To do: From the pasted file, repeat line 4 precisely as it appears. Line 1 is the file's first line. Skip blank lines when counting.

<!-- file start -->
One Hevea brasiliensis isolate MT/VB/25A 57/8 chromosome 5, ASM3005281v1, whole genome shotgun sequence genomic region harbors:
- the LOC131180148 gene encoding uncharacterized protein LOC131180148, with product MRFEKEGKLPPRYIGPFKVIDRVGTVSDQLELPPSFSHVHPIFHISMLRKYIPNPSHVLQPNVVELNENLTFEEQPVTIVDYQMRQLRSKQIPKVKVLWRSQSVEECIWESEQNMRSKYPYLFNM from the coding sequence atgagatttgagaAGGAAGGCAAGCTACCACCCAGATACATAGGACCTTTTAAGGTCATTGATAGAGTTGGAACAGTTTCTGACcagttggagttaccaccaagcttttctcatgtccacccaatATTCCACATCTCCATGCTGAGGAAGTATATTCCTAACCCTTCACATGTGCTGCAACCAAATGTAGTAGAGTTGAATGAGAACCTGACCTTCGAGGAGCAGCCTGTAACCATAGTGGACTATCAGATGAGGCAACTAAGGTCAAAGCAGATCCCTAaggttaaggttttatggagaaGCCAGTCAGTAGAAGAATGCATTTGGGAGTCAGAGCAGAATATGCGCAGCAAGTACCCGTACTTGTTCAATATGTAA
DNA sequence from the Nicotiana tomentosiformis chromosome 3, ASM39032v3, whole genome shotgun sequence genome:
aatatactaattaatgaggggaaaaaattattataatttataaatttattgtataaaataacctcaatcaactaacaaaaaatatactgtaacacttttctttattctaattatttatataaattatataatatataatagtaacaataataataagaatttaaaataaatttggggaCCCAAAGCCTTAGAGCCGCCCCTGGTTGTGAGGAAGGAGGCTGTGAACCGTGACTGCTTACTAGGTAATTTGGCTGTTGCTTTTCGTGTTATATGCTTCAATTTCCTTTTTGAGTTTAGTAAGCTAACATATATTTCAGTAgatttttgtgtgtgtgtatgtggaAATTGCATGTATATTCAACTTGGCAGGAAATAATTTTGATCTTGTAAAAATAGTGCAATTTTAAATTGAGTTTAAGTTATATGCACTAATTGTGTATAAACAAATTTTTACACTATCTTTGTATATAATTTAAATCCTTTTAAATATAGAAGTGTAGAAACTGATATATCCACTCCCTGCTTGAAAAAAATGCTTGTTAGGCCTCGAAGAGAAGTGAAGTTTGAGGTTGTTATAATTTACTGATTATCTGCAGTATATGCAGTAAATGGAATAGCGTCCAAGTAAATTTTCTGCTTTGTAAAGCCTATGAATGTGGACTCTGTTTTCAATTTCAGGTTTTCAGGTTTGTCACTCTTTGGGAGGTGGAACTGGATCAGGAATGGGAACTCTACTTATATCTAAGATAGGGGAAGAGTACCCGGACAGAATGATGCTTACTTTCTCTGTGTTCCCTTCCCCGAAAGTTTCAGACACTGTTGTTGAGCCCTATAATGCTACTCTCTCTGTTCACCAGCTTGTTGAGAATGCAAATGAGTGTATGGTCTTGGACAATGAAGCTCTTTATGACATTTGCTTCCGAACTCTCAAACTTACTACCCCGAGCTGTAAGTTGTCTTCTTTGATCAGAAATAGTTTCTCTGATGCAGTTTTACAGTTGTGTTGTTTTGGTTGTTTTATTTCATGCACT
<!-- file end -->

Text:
aatatactaattaatgaggggaaaaaattattataatttataaatttattgtataaaataacctcaatcaactaacaaaaaatatactgtaacacttttctttattctaattatttatataaattatataatatataatagtaacaataataataagaatttaaaataaatttggggaCCCAAAGCCTTAGAGCCGCCCCTGGTTGTGAGGAAGGAGGCTGTGAACCGTGACTGCTTACTAGGTAATTTGGCTGTTGCTTTTCGTGTTATATGCTTCAATTTCCTTTTTGAGTTTAGTAAGCTAACATATATTTCAGTAgatttttgtgtgtgtgtatgtggaAATTGCATGTATATTCAACTTGGCAGGAAATAATTTTGATCTTGTAAAAATAGTGCAATTTTAAATTGAGTTTAAGTTATATGCACTAATTGTGTATAAACAAATTTTTACACTATCTTTGTATATAATTTAAATCCTTTTAAATATAGAAGTGTAGAAACTGATATATCCACTCCCTGCTTGAAAAAAATGCTTGTTAGGCCTCGAAGAGAAGTGAAGTTTGAGGTTGTTATAATTTACTGATTATCTGCAGTATATGCAGTAAATGGAATAGCGTCCAAGTAAATTTTCTGCTTTGTAAAGCCTATGAATGTGGACTCTGTTTTCAATTTCAGGTTTTCAGGTTTGTCACTCTTTGGGAGGTGGAACTGGATCAGGAATGGGAACTCTACTTATATCTAAGATAGGGGAAGAGTACCCGGACAGAATGATGCTTACTTTCTCTGTGTTCCCTTCCCCGAAAGTTTCAGACACTGTTGTTGAGCCCTATAATGCTACTCTCTCTGTTCACCAGCTTGTTGAGAATGCAAATGAGTGTATGGTCTTGGACAATGAAGCTCTTTATGACATTTGCTTCCGAACTCTCAAACTTACTACCCCGAGCTGTAAGTTGTCTTCTTTGATCAGAAATAGTTTCTCTGATGCAGTTTTACAGTTGTGTTGTTTTGGTTGTTTTATTTCATGCACT